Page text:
By Jessica Easthope
Students filing in to Bay Ridge Catholic Academy can’t enter their classrooms without a temperature check. Once they get to their classrooms, on all of their desks and the walls of every classroom is hand sanitizer.
The precautions the school is taking to make sure its in-person mode is safe and successful come with a price tag.
“The superficial cost of the pandemic for PPE ranges into the tens of thousands and the larger costs associated with the smaller class sizes that we’ve agreed to partner with the state on losses can total into the hundreds of thousands,” said Kevin Flanagan, the principal of the newly merged school.
Bay Ridge Catholic Academy is among the tens of thousands of Catholic and other non-public schools left out of the HEROES Act. The proposed legislation would allocate $182B of pandemic relief for kindergarten through twelfth grade public schools only.
“The fact that we were not included is terribly disrespectful to all the schools that are open for live instruction every day, we proved that instruction can occur daily, safely,” Flanagan said.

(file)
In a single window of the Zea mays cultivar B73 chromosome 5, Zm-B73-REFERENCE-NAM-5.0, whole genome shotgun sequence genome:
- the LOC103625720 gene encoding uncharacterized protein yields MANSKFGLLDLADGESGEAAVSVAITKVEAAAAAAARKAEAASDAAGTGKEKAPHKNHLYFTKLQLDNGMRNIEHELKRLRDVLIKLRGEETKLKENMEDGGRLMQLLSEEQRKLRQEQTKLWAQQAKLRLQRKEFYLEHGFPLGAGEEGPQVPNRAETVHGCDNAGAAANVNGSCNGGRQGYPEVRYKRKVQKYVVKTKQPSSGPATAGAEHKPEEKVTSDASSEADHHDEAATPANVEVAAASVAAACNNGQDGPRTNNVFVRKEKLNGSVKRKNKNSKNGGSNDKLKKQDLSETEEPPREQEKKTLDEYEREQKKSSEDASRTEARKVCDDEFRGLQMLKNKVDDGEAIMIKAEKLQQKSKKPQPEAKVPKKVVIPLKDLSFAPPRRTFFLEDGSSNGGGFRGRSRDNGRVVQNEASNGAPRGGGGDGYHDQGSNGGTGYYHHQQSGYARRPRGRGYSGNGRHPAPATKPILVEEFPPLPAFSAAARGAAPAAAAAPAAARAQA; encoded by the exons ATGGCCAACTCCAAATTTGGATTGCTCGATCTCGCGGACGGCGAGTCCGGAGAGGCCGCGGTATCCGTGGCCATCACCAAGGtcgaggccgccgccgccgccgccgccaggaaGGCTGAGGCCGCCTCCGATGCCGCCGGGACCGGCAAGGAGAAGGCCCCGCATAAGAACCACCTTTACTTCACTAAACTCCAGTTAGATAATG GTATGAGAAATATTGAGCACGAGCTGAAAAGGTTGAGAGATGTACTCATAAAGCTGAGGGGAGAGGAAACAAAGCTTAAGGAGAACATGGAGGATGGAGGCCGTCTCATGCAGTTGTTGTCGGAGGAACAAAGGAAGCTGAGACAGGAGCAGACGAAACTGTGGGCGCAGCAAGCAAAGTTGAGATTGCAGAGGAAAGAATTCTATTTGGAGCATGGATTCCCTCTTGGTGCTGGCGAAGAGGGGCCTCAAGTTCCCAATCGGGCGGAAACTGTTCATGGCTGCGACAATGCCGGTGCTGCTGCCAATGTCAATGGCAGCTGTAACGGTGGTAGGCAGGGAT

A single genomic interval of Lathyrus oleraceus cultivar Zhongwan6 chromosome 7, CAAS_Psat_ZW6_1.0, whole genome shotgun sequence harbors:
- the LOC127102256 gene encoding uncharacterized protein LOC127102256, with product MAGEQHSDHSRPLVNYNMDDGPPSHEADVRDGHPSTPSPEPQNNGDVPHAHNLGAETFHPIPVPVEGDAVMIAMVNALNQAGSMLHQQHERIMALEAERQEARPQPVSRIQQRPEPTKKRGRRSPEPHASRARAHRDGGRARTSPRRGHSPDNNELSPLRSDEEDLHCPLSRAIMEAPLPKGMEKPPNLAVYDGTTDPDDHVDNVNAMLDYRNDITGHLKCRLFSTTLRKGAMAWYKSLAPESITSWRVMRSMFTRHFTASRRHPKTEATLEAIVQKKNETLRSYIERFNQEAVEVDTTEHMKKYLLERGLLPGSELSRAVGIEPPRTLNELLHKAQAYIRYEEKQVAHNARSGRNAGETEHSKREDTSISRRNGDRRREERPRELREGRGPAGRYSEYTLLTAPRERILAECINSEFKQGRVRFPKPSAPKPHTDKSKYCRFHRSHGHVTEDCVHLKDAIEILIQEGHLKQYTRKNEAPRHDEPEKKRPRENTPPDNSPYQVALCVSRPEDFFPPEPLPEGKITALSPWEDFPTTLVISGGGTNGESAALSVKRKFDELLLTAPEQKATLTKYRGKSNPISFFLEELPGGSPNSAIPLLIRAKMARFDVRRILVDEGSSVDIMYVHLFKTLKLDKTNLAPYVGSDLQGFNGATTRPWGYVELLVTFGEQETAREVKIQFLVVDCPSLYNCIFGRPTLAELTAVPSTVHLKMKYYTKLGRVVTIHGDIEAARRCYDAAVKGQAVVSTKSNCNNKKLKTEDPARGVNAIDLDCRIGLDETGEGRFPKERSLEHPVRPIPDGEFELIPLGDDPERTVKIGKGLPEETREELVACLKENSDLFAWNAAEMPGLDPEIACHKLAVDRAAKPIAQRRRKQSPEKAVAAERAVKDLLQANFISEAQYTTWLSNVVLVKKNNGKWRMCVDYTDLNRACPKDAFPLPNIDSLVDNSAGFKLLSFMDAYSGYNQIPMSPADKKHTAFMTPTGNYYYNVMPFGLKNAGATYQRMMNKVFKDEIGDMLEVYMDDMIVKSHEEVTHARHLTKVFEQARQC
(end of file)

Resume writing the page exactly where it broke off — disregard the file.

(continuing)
This is the latest blow to American Catholic education. 150 Catholic schools closed for good this year — 26 were in New York City.
“This has been for a devastating time for Catholic schools they have spent millions of dollars to reopen and they’ve had no outbreaks – why because they’ve spent the money on disinfecting and social distancing and rearranging things,” said Dennis Poust, the Director of Communications for the New York State Catholic Conference.
Earlier this month Bishop Michael Barber, who leads the United States Conference of Catholic Bishops’ Committee on Catholic Education, released a statement about the HEROES Act.
“It is unconscionable that this latest aid proposal would exclude these American children and the schools they attend from emergency aid that would ease the financial burdens they have borne as a result of the pandemic,” Bishop Barber said.
“So many of our parents who send their kids to our schools, they’re blue collar parents and they’re first responders and yet the House Democrats are turning their backs on them and it’s really such a shame,” said Poust.
Bay Ridge Catholic Academy parents say the current proposal for the HEROES Act is unfair.
“There needs to be equity. Our Catholic schools are doing a great job at keeping us open and educating our children while the public schools are going hybrid or remote and they’re getting the funding,” said Michelle Gellar, a parent with two children in the school.
“It’s important that the schools are open and the kids are in school, and to do that we need funding and any funding we can get would be a great help,” said John Cafiero, another parent.
Negotiations over the HEROES Act are ongoing. The United States Conference of Catholic Bishops has requested ten percent of what’s being afforded to public schools be given to non-public schools.